Like many expectant mothers, I was excited about the idea of breastfeeding my baby. My mom had talked wistfully about how some of her favorite memories were breastfeeding us late at night, and I envisioned a similar bonding experience for me and my son. It also seemed like the most easy, healthy and natural way to feed him.
But what I didn’t anticipate was how it would end up being one of the most difficult and emotionally draining experiences I’ve ever gone through.
Call it overconfidence or optimism, but I didn’t even think about taking one of the breastfeeding classes offered at my hospital before I gave birth. In retrospect, that was a big mistake. I had very little understanding of the mechanics of breastfeeding — not just latching, but how milk supply worked; and when I had to supplement with formula due to a dehydration scare and delay in my milk coming in, I didn’t realize that nipple confusion was a real thing that you had to deal with once baby got a taste of the bottle.
Looking back, there are some things I really wish I’d known, and I share these now with the hope that they’ll help a new mama.
1. It will feel like all your newborn does, besides sleep, is eat.
As a result, it will feel like all you are doing is breastfeeding, or as I liked to call it, “milk stuff.” This is not an exaggeration and it is nothing I was even remotely prepared for. But all new moms should be prepared for a non-stop cycle of baby feeding, at least for the first few weeks. Experts say it is pretty normal for your newborn to want to nurse all the time — as long as they are having enough wet diapers, seem content when not eating, and are gaining weight. Invest in a good breastfeeding pillow and a comfortable place to sit and nurse. I ditched the recliner in the nursery and chose to camp out in our living room so I could binge-watch shows on Netflix while my son ate, slept, repeat.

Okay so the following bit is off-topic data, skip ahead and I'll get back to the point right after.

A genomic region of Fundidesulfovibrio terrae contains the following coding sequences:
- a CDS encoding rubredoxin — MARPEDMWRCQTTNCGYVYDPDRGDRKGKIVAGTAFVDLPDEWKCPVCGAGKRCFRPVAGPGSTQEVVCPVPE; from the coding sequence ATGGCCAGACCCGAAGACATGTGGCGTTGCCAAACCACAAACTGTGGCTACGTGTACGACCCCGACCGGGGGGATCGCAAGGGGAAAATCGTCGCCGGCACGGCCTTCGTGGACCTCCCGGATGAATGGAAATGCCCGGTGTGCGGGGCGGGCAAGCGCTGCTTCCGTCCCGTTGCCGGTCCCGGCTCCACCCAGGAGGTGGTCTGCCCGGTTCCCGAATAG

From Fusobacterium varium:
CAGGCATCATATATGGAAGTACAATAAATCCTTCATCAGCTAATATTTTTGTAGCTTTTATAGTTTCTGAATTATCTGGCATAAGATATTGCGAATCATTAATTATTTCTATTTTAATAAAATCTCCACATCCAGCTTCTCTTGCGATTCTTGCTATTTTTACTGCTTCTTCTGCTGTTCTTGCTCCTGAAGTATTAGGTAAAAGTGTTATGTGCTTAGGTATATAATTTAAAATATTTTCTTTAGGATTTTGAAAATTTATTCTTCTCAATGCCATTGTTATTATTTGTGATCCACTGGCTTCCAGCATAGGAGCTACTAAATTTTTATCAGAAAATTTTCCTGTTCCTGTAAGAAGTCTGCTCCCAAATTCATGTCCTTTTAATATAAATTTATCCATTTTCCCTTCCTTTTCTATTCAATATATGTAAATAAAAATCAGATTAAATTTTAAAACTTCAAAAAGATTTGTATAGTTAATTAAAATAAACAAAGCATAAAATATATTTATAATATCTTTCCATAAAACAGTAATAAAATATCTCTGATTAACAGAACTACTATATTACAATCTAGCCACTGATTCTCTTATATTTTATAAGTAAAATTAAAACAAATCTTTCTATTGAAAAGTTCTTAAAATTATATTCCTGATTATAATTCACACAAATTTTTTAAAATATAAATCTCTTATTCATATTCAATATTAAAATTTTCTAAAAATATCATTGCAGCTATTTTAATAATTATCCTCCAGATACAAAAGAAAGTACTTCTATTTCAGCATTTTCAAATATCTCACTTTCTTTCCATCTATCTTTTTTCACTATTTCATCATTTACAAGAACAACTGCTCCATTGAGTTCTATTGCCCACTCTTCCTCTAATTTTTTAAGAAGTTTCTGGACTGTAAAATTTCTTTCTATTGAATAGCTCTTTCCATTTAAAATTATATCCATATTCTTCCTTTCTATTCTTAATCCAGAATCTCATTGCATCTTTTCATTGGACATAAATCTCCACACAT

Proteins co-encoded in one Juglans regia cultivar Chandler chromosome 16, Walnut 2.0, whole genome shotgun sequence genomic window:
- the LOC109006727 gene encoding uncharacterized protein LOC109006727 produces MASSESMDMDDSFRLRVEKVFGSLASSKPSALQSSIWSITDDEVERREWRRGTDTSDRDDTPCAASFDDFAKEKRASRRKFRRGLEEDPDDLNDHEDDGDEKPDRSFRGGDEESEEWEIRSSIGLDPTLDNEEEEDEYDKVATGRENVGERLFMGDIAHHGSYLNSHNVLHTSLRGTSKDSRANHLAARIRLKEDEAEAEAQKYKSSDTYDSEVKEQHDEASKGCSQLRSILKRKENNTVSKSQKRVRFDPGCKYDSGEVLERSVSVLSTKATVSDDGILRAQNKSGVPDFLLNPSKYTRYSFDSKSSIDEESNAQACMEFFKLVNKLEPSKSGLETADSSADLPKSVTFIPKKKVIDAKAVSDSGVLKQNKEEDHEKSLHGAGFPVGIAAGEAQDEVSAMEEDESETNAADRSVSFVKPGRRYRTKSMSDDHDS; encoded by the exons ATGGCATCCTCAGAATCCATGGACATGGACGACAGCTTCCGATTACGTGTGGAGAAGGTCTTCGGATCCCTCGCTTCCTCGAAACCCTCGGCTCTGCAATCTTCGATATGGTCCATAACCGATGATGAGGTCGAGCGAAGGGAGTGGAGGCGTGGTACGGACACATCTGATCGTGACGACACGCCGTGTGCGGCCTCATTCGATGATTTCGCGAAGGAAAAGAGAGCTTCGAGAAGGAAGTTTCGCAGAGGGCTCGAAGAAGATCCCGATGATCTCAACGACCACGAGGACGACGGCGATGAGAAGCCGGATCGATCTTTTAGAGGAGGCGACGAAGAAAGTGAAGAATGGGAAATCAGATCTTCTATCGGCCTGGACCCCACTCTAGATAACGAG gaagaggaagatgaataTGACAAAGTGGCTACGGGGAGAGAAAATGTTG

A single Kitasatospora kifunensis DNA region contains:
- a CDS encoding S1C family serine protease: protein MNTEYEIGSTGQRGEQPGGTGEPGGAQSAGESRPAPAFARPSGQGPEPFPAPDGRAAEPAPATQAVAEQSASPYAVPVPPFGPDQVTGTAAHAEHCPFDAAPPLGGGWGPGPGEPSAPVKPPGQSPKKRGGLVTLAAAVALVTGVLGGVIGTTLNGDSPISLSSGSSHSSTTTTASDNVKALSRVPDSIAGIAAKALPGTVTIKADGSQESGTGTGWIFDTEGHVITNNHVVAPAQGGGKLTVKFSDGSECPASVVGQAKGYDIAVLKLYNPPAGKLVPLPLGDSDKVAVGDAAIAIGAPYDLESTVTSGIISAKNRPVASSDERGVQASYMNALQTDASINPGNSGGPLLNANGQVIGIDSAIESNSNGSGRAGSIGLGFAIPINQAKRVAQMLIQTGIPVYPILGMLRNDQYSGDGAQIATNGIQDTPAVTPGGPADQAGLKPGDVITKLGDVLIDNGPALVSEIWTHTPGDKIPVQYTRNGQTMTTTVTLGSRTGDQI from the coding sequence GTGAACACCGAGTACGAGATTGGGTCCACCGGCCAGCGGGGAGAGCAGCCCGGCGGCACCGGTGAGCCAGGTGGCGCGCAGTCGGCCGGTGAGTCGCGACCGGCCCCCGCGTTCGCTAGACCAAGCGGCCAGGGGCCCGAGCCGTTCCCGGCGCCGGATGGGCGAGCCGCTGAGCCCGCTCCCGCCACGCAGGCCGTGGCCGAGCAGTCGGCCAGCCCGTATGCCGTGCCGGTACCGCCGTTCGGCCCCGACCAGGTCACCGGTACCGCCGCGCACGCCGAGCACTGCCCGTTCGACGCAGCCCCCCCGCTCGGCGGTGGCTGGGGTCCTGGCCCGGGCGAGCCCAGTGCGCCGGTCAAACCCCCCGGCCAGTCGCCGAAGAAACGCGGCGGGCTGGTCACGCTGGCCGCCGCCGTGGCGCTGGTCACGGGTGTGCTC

2. Your milk is driven by supply and demand.
Essentially, every time your baby nurses, he/she is telling your body they need that milk. And that’s why you really can’t nurse too much. My pediatrician urged me to nurse less frequently and let my breasts “fill back up.” She meant well, but this advice directly counters what experts know about breastfeeding. According to Kelly Bonyata, BS, IBCLC, “For the most part, milk production is a ‘use it or lose it’ process. The more often and effectively your baby nurses, the more milk you will make.”
3. Your baby may not be an efficient eater.
Just like some mothers struggle with breastfeeding, some babies struggle too, for varying reasons. My son had tongue and lip ties that affected his ability to breastfeed effectively. Who even knew that was a thing?! He would eat for over 45 minutes, fall asleep, and wake back up hungry and crying. My lactation consultant told me that because of the ties, his tongue didn’t work properly and he had to work extra hard to get milk out — and would exhaust himself and fall asleep before he could get enough to feel full. While many pediatricians do not look for tongue or lip ties, research shows that “surgical release of tongue-tie/lip-tie results in significant improvement in breastfeeding outcomes.”